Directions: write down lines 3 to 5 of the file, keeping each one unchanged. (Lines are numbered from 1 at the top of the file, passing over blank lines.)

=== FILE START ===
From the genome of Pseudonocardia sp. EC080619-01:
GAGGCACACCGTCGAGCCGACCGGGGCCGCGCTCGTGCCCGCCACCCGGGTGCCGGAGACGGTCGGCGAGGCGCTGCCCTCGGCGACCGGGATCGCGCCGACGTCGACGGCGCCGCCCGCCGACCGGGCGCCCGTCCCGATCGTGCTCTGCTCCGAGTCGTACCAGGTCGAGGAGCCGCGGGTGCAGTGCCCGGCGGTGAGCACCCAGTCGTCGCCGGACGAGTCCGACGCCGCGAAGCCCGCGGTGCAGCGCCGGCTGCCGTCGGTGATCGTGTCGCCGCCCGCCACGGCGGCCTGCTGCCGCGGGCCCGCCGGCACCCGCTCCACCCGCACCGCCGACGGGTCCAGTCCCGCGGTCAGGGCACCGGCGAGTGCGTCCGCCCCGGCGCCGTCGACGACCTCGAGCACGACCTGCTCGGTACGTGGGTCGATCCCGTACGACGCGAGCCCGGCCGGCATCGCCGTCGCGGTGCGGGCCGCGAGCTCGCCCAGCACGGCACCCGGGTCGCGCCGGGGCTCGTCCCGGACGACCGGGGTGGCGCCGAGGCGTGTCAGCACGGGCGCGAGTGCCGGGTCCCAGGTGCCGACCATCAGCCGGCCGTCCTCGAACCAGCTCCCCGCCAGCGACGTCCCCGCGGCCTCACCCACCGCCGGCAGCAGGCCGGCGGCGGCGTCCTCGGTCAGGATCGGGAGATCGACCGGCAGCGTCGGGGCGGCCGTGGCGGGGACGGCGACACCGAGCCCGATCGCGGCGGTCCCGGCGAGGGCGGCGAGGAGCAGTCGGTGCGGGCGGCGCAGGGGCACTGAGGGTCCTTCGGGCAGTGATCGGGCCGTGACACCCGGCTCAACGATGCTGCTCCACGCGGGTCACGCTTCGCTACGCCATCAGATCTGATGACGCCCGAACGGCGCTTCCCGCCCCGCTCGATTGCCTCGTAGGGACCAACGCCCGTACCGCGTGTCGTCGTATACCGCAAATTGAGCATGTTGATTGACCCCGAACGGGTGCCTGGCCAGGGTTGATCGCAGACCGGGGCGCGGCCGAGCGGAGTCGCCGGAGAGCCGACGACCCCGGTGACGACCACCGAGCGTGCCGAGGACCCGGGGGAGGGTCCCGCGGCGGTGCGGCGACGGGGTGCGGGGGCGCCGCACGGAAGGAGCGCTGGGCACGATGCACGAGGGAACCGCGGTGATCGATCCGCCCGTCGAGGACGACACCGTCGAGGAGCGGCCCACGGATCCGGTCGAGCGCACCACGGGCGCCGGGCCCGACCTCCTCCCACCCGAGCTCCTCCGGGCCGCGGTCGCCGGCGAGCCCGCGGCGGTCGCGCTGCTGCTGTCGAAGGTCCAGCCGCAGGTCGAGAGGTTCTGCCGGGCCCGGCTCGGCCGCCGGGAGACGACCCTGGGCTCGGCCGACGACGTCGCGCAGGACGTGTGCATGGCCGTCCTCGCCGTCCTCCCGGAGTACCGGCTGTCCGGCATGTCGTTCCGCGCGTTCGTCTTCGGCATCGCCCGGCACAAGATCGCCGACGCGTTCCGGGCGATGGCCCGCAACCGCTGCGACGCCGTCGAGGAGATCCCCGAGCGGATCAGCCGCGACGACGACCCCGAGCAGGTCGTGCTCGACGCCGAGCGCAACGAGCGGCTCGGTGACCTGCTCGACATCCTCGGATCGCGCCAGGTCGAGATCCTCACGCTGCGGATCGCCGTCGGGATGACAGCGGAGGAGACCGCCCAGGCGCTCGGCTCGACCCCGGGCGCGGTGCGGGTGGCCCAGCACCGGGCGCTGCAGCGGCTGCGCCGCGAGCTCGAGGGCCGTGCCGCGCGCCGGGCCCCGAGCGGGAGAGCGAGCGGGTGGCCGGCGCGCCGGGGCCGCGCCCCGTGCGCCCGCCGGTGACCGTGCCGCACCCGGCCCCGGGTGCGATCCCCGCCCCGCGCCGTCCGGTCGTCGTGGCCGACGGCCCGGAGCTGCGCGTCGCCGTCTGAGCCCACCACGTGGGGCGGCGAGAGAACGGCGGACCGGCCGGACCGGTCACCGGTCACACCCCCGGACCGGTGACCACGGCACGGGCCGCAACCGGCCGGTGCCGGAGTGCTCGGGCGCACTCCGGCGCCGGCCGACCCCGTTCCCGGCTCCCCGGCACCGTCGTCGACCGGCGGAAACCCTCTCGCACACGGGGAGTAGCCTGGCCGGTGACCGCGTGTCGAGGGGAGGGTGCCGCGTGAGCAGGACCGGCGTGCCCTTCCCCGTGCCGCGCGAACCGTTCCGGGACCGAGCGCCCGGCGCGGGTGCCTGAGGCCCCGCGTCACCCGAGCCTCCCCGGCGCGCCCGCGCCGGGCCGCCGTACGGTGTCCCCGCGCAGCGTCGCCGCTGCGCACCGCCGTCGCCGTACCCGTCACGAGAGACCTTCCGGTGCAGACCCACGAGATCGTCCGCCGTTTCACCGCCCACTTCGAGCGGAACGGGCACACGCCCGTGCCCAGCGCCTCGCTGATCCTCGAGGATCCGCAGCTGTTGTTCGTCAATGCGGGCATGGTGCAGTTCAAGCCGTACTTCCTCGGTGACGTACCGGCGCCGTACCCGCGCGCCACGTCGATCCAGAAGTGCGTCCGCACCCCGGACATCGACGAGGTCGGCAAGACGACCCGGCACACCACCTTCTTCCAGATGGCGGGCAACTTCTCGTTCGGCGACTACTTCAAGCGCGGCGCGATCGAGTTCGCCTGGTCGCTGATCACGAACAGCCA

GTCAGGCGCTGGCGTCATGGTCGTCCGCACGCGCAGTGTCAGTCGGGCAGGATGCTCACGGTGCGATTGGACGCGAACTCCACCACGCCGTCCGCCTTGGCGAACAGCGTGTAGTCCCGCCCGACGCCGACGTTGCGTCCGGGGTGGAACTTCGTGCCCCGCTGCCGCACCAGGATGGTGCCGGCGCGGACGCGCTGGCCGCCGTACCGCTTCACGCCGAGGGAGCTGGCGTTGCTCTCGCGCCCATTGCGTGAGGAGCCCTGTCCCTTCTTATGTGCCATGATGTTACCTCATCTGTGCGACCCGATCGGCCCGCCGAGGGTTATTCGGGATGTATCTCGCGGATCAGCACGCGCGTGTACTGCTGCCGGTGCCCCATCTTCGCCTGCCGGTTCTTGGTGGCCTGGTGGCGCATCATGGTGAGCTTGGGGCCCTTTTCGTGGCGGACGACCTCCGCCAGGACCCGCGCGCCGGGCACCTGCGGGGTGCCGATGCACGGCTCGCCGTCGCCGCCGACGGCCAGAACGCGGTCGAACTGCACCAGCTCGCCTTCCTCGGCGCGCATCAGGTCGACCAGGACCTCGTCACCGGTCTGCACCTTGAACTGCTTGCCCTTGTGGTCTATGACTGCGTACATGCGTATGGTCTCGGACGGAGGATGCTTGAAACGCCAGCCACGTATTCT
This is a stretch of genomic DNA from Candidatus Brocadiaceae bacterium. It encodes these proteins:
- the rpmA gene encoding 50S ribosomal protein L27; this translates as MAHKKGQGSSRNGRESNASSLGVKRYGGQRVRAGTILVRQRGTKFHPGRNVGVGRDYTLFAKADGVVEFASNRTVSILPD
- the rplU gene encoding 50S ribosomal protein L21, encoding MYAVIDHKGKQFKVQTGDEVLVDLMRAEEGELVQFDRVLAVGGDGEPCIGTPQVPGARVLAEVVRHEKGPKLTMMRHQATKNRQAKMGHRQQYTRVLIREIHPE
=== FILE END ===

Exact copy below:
GTCAGGCGCTGGCGTCATGGTCGTCCGCACGCGCAGTGTCAGTCGGGCAGGATGCTCACGGTGCGATTGGACGCGAACTCCACCACGCCGTCCGCCTTGGCGAACAGCGTGTAGTCCCGCCCGACGCCGACGTTGCGTCCGGGGTGGAACTTCGTGCCCCGCTGCCGCACCAGGATGGTGCCGGCGCGGACGCGCTGGCCGCCGTACCGCTTCACGCCGAGGGAGCTGGCGTTGCTCTCGCGCCCATTGCGTGAGGAGCCCTGTCCCTTCTTATGTGCCATGATGTTACCTCATCTGTGCGACCCGATCGGCCCGCCGAGGGTTATTCGGGATGTATCTCGCGGATCAGCACGCGCGTGTACTGCTGCCGGTGCCCCATCTTCGCCTGCCGGTTCTTGGTGGCCTGGTGGCGCATCATGGTGAGCTTGGGGCCCTTTTCGTGGCGGACGACCTCCGCCAGGACCCGCGCGCCGGGCACCTGCGGGGTGCCGATGCACGGCTCGCCGTCGCCGCCGACGGCCAGAACGCGGTCGAACTGCACCAGCTCGCCTTCCTCGGCGCGCATCAGGTCGACCAGGACCTCGTCACCGGTCTGCACCTTGAACTGCTTGCCCTTGTGGTCTATGACTGCGTACATGCGTATGGTCTCGGACGGAGGATGCTTGAAACGCCAGCCACGTATTCT
This is a stretch of genomic DNA from Candidatus Brocadiaceae bacterium. It encodes these proteins:
- the rpmA gene encoding 50S ribosomal protein L27; this translates as MAHKKGQGSSRNGRESNASSLGVKRYGGQRVRAGTILVRQRGTKFHPGRNVGVGRDYTLFAKADGVVEFASNRTVSILPD